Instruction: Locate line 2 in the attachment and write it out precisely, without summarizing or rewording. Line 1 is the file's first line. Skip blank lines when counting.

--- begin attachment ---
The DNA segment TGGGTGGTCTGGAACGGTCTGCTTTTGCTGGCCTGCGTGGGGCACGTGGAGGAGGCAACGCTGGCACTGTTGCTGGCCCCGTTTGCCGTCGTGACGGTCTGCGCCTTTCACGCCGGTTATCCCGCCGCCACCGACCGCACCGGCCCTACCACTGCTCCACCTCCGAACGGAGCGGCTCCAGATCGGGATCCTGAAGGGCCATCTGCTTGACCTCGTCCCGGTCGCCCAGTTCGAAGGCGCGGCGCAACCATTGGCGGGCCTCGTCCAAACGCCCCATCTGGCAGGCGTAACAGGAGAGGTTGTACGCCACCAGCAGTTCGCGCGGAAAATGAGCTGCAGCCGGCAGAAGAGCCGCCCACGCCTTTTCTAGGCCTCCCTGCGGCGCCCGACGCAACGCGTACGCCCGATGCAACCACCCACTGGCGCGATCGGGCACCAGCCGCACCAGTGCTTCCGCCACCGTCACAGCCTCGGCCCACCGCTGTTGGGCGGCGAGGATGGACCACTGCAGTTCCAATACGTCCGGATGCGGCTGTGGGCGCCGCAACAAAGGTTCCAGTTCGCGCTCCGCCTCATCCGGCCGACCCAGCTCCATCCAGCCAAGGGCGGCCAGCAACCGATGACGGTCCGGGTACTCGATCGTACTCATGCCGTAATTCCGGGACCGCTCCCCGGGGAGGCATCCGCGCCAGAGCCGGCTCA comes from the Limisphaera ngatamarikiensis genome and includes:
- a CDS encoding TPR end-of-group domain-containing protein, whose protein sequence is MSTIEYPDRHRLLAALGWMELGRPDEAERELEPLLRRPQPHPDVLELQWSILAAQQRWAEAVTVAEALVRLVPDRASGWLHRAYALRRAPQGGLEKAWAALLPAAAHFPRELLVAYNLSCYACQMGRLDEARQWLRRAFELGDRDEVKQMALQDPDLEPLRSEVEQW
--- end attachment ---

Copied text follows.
- a CDS encoding TPR end-of-group domain-containing protein, whose protein sequence is MSTIEYPDRHRLLAALGWMELGRPDEAERELEPLLRRPQPHPDVLELQWSILAAQQRWAEAVTVAEALVRLVPDRASGWLHRAYALRRAPQGGLEKAWAALLPAAAHFPRELLVAYNLSCYACQMGRLDEARQWLRRAFELGDRDEVKQMALQDPDLEPLRSEVEQW